In January 2017, the Ackland Art Museum received its largest gift to date when Sheldon Peck (UNC-Chapel Hill, BS ’63, DDS ’66) and his wife Leena donated their extraordinary collection of 134 mostly 17th-century Dutch and Flemish master drawings, as well as significant funds for the stewardship of the collection, new acquisitions, and an endowed curatorial position in European and American art before 1950.
Focus on the Peck Collection is an ongoing series of installations selected from the Peck Collection and the Ackland’s other holdings of related works of art, with the goal of supporting education in comparative looking, historical analysis, and appreciation of quality.
Festive gatherings, village celebrations, lively music, and dancing peasants: revelries were a popular subject in seventeenth-century Dutch art. This installation brings together two drawings from The Peck Collection and two prints that highlight this theme.
Focus on the Peck Collection is made possible by the Ackland’s Peck Collection Endowment Fund.
- Video – A Transformational Gift of Art
- Video – “The Art and Science of Collecting the Old Masters,” A Talk by Dr. Sheldon Peck, UNC-Chapel Hill, 21 May 2017
- UNC Press Release – Gift of The Peck Collection
- Legacy Website – Images and Scholarly Information on a Portion of The Peck Collection
- Complete Illustrated List of Works in The Peck Collection at the Ackland
Sheldon Peck, a native of Durham, is a double alumnus of the University, receiving his undergraduate degree from Carolina in 1963 and his doctorate from the UNC School of Dentistry in 1966. He and Leena have enjoyed distinguished careers as prominent orthodontic specialists and educators in the Boston area.
The Peck Collection started as a collaboration between Sheldon and his late brother Harvey and continued as a joint interest shared with Leena. The result of over 40 years of exceptional connoisseurship, scientifically rigorous analysis, and dedicated pursuit, the Peck Collection stands as an internationally significant achievement.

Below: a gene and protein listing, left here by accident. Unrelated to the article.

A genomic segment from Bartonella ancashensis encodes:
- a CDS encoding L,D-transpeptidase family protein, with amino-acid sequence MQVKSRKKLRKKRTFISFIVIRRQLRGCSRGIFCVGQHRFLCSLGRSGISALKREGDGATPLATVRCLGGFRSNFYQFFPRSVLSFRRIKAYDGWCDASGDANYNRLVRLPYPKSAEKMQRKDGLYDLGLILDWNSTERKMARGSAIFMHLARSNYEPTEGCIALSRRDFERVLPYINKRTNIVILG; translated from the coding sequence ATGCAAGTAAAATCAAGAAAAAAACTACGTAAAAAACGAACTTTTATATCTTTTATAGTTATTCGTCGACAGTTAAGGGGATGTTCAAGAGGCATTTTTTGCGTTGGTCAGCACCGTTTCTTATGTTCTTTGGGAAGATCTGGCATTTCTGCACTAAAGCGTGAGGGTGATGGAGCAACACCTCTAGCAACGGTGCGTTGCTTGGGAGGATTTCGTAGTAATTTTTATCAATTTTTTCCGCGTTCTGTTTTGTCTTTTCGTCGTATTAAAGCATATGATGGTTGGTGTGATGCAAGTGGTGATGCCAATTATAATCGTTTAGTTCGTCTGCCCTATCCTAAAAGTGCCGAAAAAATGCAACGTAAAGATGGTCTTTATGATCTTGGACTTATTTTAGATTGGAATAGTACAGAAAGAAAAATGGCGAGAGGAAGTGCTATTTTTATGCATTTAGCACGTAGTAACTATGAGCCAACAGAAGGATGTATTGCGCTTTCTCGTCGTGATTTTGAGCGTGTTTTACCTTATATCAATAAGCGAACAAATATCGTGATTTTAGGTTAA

11 August – 8 October 2017 – Click for PDF
The theme of our third installation of works from The Peck Collection took its cue from one of the drawings by Rembrandt van Rijn: his depiction of the Biblical scene known as “Noli me tangere,” when Mary Magdalene recognizes the voice of the resurrected Jesus, whom she had taken for a gardener, as he tells her not to touch him (John 20:16-17). Accompanying Rembrandt’s rendering of this poignant moment are contrasting versions of the same scene by two other early modern Northern European artists: a woodcut by Albrecht Dürer and a painting by Gerard Seghers.
9 June – 6 August 2017 – Click for PDF
The second installation from The Peck Collection highlighted the fascination with architectural ruins that was so prevalent in Dutch and Flemish culture of the years around 1600. Whether an evocation of the Roman antiquity or a meditation on the historical fate of native structures, the subjects of the three drawings in this installment are related by the power of images showing decay, damage, and the ravages of time. Importantly, these drawings are also landscapes, setting the deterioration of buildings into the context of vibrant nature.
29 March to 4 June 2017 – Click for PDF
For the first installation, we selected one drawing from each of the three major areas of the Peck Collection: a drawing by Rembrandt van Rijn, representing 17th-century Dutch art; one by Jacob Jordaens, for 17th-century Flemish art; and one by Henrik van Cranenburgh, for 18th-century Dutch art.
In its range of media—from pen and ink to colored chalks to graphite and gray wash—and the variety of subject matter—a genre study, a portrait, and a set of six studies of the same subject—the installation offers a glimpse of the extraordinary depth and quality of the Peck Collection, which will be investigated in an ongoing series of presentations over the coming years.
Images: Works from The Peck Collection, Ackland Art Museum, The University of North Carolina at Chapel Hill.
Adriaen van de Venne, Dutch, 1589-1662: Wildly Dancing Peasant Couple, With Bagpiper and Onlookers, n.d.; graphite on paper
The Peck Collection, 2017.1.90
Rembrandt van Rijn, Dutch, 1606-1669: Noli me tangere, n.d.; Pen and brown ink with touches of brown wash on paper. 2017.1.68.
Hendrik Hondius the Elder, Dutch, 1573-after 1649: Ruins of Castle Spangen, c. 1640-1650; pen and brown ink and brown wash, over black chalk on paper. 2017.1.45
Rembrandt van Rijn, Dutch, 1606-1669: Studies of a Woman and Two Children, c. 1640; reed pen and finger rubbing in dark brown (iron gall) ink. 2017.1.64.